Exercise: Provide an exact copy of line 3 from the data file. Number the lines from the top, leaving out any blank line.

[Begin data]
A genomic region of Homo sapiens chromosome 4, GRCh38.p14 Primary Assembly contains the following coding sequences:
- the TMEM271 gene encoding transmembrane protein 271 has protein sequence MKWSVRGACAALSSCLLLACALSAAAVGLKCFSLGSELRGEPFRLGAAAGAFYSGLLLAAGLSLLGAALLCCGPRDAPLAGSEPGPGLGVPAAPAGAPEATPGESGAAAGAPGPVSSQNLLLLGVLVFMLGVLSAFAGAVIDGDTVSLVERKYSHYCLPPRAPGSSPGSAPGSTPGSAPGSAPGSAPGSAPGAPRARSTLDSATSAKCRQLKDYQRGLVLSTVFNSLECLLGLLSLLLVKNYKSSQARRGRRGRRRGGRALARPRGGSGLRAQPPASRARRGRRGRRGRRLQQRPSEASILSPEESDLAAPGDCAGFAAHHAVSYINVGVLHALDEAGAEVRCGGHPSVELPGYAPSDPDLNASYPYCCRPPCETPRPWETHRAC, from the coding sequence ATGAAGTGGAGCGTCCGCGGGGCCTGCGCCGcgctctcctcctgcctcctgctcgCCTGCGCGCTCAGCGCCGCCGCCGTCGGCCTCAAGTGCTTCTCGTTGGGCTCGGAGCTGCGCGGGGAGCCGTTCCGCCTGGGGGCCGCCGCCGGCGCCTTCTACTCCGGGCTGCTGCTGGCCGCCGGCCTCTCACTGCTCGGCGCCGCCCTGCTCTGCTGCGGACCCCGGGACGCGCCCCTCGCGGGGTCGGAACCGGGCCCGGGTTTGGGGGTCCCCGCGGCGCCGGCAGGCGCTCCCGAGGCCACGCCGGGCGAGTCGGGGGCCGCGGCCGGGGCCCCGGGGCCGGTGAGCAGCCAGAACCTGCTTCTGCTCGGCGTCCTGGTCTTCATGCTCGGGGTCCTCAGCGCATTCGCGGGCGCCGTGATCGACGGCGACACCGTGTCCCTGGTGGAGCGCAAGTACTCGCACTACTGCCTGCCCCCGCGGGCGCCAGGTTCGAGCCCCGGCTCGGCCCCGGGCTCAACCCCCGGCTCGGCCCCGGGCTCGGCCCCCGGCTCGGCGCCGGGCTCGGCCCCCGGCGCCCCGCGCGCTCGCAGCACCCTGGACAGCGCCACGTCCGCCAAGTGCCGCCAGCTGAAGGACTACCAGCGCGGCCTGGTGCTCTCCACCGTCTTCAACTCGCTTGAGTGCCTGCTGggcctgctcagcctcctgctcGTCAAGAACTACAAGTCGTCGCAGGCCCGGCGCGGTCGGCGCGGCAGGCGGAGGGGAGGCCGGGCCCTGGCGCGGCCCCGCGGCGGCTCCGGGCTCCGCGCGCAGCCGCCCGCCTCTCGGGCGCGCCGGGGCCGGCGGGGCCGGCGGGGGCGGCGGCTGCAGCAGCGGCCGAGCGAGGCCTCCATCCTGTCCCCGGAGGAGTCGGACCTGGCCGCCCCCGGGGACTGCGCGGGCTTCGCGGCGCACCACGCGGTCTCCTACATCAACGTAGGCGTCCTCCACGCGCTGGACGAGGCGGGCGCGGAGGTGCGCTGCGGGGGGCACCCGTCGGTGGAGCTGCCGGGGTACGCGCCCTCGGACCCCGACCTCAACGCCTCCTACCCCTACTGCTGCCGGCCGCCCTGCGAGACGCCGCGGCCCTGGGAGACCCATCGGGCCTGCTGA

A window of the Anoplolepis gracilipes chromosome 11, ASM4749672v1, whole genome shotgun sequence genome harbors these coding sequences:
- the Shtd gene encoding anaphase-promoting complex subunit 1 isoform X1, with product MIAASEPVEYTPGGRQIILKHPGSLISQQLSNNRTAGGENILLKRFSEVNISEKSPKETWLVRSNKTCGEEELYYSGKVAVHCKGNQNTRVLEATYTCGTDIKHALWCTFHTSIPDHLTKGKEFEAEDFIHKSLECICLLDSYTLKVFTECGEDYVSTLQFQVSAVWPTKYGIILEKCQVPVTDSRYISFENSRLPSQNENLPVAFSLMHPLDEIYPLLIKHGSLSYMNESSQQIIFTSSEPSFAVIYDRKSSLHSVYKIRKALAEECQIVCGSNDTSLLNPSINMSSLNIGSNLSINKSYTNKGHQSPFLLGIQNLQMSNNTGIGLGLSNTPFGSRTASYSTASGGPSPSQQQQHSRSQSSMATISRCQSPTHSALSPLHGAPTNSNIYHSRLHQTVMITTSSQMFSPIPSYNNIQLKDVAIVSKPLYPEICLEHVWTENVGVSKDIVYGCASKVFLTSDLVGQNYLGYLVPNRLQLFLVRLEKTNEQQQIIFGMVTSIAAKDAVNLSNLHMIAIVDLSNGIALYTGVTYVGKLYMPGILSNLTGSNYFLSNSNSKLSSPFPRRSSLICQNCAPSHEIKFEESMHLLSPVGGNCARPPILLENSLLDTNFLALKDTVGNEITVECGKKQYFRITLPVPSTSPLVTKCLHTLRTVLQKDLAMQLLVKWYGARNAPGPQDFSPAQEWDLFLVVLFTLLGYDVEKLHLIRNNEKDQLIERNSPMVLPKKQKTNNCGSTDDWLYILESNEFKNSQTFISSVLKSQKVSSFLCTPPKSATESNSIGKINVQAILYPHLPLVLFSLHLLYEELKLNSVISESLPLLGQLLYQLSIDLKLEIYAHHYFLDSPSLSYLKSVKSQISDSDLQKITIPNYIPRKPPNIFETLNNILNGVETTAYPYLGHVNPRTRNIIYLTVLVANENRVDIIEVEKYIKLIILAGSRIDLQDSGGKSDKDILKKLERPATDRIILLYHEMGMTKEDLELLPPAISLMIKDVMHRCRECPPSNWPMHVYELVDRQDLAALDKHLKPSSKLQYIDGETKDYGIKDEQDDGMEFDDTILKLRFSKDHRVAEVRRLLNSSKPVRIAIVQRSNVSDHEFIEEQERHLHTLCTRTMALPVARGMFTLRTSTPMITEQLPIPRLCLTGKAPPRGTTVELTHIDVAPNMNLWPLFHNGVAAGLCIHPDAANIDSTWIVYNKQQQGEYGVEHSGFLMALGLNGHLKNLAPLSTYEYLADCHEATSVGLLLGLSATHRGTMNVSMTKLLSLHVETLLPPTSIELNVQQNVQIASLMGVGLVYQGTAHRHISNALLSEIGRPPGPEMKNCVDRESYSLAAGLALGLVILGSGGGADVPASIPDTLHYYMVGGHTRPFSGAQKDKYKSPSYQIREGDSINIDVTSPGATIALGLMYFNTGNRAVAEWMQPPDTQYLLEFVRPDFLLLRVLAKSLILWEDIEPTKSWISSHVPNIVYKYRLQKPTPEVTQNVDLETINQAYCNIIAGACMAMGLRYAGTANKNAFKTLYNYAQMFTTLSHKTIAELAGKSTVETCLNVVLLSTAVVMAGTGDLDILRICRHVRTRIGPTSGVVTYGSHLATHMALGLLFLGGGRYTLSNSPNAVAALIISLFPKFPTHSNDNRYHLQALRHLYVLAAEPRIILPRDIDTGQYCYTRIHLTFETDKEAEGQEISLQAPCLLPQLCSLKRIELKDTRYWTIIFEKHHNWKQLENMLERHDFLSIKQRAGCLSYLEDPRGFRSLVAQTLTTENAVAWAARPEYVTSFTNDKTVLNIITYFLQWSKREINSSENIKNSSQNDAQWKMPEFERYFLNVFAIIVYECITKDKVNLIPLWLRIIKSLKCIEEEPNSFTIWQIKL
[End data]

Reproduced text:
A window of the Anoplolepis gracilipes chromosome 11, ASM4749672v1, whole genome shotgun sequence genome harbors these coding sequences: